What is the Difference Between Hard Money and Debt Financing?

People looking to passively invest in real estate have numerous options for doing so. Two of them are hard money lending and debt financing. Both represent an opportunity to make a very solid return. Likewise, both forms of passive investing allow investors to build substantial wealth over the long term. Needless to say, they are not the same thing.

If you are looking to get into passive real estate investing, hard money lending and debt financing are just two vehicles for doing so. You could also invest in real estate investment trusts (REITs) and mutual funds that specialize in real estate. You could purchase properties and then turn them over to a property management company. You could invest in property development and then sell the developed properties.

Hard Money Lending

Hard money represents the quintessential tool for passively investing in real estate. As a hard money lender, you are loaning out your own financial resources in exchange for some sort of return. Hard money doesn’t have to go exclusively to real estate, though much of it does.

Actium Partners is a Salt Lake City, UT hard money firm that specializes in real estate. They explain that their position, as an investor, is a passive one. They do not take ownership of the properties they fund. Rather, the role they play is similar to that of a bank.

Hard money lenders require borrowers to put a certain percentage down. They loan based on predetermined loan-to-value (LTV) ratios. Most importantly, their loans are always short term. Up to three years is possible, but lenders try to keep terms to one year or less when they can. They also require assets as collateral.

Debt Financing

Debt financing is a fairly broad term that covers a number of different lending scenarios. In terms of passive property investing, debt financing is nothing more than carrying a loan for someone looking to purchase property. The big difference between debt financing and hard money is that the investor actually owns the property being financed.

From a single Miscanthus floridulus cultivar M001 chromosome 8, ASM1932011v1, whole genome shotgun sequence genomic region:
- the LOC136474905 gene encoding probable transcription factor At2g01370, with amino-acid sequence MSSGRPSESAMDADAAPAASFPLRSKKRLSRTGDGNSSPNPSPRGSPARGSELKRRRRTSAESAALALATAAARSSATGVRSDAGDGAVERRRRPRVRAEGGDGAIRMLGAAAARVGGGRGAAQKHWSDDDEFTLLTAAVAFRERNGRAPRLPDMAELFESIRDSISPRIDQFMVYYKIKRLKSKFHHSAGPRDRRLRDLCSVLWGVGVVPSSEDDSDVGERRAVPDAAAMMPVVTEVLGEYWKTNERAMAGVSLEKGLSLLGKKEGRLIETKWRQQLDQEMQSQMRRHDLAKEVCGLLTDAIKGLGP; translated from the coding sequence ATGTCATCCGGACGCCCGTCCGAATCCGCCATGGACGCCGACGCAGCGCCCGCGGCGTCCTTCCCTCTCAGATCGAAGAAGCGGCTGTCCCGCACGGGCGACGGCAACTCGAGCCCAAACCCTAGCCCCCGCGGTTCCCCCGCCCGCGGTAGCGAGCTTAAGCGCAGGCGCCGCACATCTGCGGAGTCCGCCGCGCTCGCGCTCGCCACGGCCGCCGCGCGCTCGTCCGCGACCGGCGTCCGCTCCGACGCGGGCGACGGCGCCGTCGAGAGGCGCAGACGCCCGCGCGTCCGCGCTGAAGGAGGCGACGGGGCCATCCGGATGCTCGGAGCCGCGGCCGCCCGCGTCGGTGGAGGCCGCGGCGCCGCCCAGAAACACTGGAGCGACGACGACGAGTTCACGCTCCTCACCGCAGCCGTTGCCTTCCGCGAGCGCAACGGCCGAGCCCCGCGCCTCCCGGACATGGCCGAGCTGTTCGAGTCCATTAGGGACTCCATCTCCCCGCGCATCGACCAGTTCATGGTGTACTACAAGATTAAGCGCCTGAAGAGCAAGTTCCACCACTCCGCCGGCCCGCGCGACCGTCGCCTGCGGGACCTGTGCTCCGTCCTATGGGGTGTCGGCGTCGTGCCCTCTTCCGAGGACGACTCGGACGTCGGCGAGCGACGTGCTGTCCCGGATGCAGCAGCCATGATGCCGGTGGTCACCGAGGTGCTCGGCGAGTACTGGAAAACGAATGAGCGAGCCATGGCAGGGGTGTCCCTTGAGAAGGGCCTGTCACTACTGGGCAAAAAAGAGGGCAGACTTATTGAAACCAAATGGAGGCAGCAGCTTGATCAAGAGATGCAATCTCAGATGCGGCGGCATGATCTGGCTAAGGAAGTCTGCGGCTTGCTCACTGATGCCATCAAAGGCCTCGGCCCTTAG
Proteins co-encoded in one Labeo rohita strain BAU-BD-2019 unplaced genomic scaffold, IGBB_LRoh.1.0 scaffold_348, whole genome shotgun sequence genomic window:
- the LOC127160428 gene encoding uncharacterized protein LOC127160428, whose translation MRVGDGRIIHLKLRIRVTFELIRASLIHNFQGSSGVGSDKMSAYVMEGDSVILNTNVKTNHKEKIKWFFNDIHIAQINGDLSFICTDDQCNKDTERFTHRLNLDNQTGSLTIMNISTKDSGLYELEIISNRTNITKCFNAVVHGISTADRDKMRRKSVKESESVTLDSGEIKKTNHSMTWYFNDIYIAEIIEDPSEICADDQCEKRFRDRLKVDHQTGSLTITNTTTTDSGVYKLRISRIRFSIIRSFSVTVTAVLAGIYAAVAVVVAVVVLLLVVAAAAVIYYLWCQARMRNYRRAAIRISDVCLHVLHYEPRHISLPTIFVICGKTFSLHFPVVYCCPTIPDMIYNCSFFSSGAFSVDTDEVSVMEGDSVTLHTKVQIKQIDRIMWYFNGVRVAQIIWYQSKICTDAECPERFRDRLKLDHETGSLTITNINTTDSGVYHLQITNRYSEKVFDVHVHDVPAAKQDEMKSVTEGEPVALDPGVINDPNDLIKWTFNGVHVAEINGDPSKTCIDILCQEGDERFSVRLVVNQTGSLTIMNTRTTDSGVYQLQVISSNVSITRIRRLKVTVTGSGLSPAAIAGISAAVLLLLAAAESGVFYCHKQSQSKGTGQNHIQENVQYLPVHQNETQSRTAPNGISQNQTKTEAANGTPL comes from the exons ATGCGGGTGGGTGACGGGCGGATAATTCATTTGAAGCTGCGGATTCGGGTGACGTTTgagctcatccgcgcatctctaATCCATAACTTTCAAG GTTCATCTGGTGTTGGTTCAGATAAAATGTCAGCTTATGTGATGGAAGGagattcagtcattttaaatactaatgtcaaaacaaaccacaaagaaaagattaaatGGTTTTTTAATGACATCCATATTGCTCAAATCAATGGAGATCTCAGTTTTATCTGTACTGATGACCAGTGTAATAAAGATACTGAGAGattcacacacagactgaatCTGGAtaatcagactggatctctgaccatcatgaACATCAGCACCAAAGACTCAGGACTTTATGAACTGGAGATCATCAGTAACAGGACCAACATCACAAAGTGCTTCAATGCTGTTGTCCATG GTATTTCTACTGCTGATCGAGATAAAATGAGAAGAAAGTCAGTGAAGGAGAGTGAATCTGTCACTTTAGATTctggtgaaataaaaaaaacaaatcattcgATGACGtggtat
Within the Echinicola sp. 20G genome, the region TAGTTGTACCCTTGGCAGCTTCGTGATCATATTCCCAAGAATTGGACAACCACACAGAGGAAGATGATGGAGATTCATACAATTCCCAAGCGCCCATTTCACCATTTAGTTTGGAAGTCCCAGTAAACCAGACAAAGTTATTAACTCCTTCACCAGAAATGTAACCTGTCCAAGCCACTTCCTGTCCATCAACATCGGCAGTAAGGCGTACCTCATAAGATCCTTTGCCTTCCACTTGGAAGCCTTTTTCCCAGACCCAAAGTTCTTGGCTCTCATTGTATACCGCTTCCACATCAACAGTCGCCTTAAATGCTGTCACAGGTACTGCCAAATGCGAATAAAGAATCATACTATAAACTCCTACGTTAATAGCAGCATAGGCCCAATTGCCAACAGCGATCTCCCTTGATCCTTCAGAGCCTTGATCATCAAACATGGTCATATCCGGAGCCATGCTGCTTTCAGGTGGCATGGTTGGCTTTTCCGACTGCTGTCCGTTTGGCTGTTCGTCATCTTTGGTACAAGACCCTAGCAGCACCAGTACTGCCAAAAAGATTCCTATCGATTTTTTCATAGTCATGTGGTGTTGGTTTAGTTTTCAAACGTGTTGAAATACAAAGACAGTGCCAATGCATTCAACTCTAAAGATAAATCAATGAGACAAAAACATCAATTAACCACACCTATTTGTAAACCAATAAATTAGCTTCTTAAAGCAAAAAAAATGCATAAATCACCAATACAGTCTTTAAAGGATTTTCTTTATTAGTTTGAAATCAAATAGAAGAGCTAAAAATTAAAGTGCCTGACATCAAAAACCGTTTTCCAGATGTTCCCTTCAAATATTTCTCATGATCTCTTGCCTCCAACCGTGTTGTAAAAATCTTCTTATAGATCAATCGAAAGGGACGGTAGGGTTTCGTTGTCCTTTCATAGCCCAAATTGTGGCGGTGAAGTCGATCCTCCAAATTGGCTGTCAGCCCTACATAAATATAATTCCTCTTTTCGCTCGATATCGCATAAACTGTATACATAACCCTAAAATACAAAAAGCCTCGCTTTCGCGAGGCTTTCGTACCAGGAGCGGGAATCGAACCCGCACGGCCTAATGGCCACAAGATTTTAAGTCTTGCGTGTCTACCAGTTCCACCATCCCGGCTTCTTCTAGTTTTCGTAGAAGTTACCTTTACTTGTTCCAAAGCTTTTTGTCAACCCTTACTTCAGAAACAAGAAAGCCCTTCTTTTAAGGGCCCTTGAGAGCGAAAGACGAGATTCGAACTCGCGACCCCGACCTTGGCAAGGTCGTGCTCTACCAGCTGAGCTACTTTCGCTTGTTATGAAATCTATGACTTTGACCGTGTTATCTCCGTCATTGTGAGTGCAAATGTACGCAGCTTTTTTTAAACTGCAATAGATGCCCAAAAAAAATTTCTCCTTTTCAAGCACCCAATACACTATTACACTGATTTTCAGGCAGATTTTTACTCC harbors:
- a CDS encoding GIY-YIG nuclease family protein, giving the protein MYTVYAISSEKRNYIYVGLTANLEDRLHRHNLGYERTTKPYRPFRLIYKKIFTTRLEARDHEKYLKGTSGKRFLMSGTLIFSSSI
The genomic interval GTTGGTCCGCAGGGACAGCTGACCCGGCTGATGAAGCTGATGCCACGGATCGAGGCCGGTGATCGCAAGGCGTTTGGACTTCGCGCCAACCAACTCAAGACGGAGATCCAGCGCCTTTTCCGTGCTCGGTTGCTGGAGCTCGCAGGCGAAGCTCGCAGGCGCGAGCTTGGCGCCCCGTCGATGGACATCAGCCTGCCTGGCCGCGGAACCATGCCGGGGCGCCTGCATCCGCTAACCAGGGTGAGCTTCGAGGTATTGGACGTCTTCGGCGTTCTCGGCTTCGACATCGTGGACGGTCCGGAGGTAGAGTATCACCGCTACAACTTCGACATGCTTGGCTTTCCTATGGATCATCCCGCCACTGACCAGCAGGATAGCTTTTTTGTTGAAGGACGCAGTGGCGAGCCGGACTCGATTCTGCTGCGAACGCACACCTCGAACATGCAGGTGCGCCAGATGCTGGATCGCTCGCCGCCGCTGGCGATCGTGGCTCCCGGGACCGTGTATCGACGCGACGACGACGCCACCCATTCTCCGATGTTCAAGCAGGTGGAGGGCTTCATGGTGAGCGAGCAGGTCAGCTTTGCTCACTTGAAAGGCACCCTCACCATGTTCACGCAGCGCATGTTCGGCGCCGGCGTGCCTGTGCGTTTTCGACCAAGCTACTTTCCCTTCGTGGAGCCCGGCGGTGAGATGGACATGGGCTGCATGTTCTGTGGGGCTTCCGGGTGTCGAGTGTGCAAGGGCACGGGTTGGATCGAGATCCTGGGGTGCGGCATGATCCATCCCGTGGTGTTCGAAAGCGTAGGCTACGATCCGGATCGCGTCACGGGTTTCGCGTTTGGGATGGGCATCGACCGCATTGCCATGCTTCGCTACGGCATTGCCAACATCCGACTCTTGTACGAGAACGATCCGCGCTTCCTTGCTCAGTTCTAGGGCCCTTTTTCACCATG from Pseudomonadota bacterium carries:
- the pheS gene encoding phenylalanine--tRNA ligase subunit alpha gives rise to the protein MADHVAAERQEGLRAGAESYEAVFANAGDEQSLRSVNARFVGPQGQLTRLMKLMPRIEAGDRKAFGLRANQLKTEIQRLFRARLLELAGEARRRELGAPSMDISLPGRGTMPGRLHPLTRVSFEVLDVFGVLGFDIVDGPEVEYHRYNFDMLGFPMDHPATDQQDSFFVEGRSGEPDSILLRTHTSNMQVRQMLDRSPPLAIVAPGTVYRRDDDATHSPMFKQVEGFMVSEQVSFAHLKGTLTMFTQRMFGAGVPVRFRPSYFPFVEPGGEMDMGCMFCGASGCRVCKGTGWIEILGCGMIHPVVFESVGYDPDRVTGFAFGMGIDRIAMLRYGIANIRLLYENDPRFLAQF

Let us say you own a piece of commercial real estate consisting of several retail buildings and some office space. You might decide to sell that property to an investor. Perhaps you would require a 30% down payment. You finance the remaining balance yourself.

If you are smart, you will utilize a standard amortization schedule in order to ensure you earn enough interest to make debt financing worth your while. You establish a payment schedule and then hold your borrower to it. If the borrower defaults, you take control of the property and either sell it or add it back into your portfolio.

Both Are Risky

Hard money lending and debt financing are capable of generating healthy returns in the real estate market. But with those hefty returns comes substantial risk. Any type of investment involves risk to some degree, but the risk is substantially higher in real estate because the amounts being invested are so much higher.

As a hard money lender or debt financier, you could be putting hundreds of thousands of dollars at risk with every deal. That means you could also face substantial financial loss in the event of default. That is why hard money lenders and debt financiers are so meticulous and careful. They go to great lengths to protect themselves – as they should.

Now you know the difference between hard money and debt financing in the real estate investment world. Does either one interest you? If so, go for it. Otherwise, there are other ways to passively invest in real estate without taking on so much risk.